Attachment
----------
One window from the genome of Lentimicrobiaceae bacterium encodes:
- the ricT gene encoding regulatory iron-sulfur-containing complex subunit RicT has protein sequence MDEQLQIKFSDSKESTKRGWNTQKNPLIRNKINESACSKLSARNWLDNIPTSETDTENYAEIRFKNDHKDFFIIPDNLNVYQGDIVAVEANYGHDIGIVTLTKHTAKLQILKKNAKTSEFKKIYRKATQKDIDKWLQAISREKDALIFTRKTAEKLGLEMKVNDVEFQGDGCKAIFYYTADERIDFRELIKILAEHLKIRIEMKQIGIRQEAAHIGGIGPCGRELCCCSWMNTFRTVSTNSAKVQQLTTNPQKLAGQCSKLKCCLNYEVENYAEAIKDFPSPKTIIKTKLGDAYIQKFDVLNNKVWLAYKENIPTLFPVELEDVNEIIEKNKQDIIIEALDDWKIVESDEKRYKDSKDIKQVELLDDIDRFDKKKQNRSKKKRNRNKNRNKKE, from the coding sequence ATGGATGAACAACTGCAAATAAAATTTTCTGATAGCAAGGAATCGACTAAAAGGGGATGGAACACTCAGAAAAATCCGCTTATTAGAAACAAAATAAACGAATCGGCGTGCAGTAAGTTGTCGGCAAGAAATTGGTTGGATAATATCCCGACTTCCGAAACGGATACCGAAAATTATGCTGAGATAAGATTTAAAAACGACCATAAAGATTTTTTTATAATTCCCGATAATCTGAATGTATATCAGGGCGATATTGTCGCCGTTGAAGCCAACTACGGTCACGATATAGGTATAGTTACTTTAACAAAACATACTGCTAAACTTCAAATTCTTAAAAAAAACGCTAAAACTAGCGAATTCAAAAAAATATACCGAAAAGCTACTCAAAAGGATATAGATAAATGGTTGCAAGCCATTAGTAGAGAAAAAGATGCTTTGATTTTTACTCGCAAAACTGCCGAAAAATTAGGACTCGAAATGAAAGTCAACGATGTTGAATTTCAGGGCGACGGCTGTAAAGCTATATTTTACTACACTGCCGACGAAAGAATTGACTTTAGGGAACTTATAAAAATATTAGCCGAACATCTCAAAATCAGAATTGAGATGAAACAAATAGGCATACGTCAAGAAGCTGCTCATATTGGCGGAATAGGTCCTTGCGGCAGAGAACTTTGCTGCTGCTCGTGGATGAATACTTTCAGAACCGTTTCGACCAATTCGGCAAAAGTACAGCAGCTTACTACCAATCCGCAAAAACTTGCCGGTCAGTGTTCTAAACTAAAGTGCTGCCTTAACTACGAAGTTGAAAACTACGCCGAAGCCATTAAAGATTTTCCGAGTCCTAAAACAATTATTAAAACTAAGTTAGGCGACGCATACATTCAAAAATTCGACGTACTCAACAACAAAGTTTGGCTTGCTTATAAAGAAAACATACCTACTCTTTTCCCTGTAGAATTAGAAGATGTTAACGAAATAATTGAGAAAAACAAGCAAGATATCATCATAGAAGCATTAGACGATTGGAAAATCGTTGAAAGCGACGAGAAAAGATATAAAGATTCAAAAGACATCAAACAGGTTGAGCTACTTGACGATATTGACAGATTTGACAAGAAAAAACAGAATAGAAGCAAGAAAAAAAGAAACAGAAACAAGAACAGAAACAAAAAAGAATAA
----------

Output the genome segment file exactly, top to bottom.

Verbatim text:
One window from the genome of Lentimicrobiaceae bacterium encodes:
- the ricT gene encoding regulatory iron-sulfur-containing complex subunit RicT has protein sequence MDEQLQIKFSDSKESTKRGWNTQKNPLIRNKINESACSKLSARNWLDNIPTSETDTENYAEIRFKNDHKDFFIIPDNLNVYQGDIVAVEANYGHDIGIVTLTKHTAKLQILKKNAKTSEFKKIYRKATQKDIDKWLQAISREKDALIFTRKTAEKLGLEMKVNDVEFQGDGCKAIFYYTADERIDFRELIKILAEHLKIRIEMKQIGIRQEAAHIGGIGPCGRELCCCSWMNTFRTVSTNSAKVQQLTTNPQKLAGQCSKLKCCLNYEVENYAEAIKDFPSPKTIIKTKLGDAYIQKFDVLNNKVWLAYKENIPTLFPVELEDVNEIIEKNKQDIIIEALDDWKIVESDEKRYKDSKDIKQVELLDDIDRFDKKKQNRSKKKRNRNKNRNKKE, from the coding sequence ATGGATGAACAACTGCAAATAAAATTTTCTGATAGCAAGGAATCGACTAAAAGGGGATGGAACACTCAGAAAAATCCGCTTATTAGAAACAAAATAAACGAATCGGCGTGCAGTAAGTTGTCGGCAAGAAATTGGTTGGATAATATCCCGACTTCCGAAACGGATACCGAAAATTATGCTGAGATAAGATTTAAAAACGACCATAAAGATTTTTTTATAATTCCCGATAATCTGAATGTATATCAGGGCGATATTGTCGCCGTTGAAGCCAACTACGGTCACGATATAGGTATAGTTACTTTAACAAAACATACTGCTAAACTTCAAATTCTTAAAAAAAACGCTAAAACTAGCGAATTCAAAAAAATATACCGAAAAGCTACTCAAAAGGATATAGATAAATGGTTGCAAGCCATTAGTAGAGAAAAAGATGCTTTGATTTTTACTCGCAAAACTGCCGAAAAATTAGGACTCGAAATGAAAGTCAACGATGTTGAATTTCAGGGCGACGGCTGTAAAGCTATATTTTACTACACTGCCGACGAAAGAATTGACTTTAGGGAACTTATAAAAATATTAGCCGAACATCTCAAAATCAGAATTGAGATGAAACAAATAGGCATACGTCAAGAAGCTGCTCATATTGGCGGAATAGGTCCTTGCGGCAGAGAACTTTGCTGCTGCTCGTGGATGAATACTTTCAGAACCGTTTCGACCAATTCGGCAAAAGTACAGCAGCTTACTACCAATCCGCAAAAACTTGCCGGTCAGTGTTCTAAACTAAAGTGCTGCCTTAACTACGAAGTTGAAAACTACGCCGAAGCCATTAAAGATTTTCCGAGTCCTAAAACAATTATTAAAACTAAGTTAGGCGACGCATACATTCAAAAATTCGACGTACTCAACAACAAAGTTTGGCTTGCTTATAAAGAAAACATACCTACTCTTTTCCCTGTAGAATTAGAAGATGTTAACGAAATAATTGAGAAAAACAAGCAAGATATCATCATAGAAGCATTAGACGATTGGAAAATCGTTGAAAGCGACGAGAAAAGATATAAAGATTCAAAAGACATCAAACAGGTTGAGCTACTTGACGATATTGACAGATTTGACAAGAAAAAACAGAATAGAAGCAAGAAAAAAAGAAACAGAAACAAGAACAGAAACAAAAAAGAATAA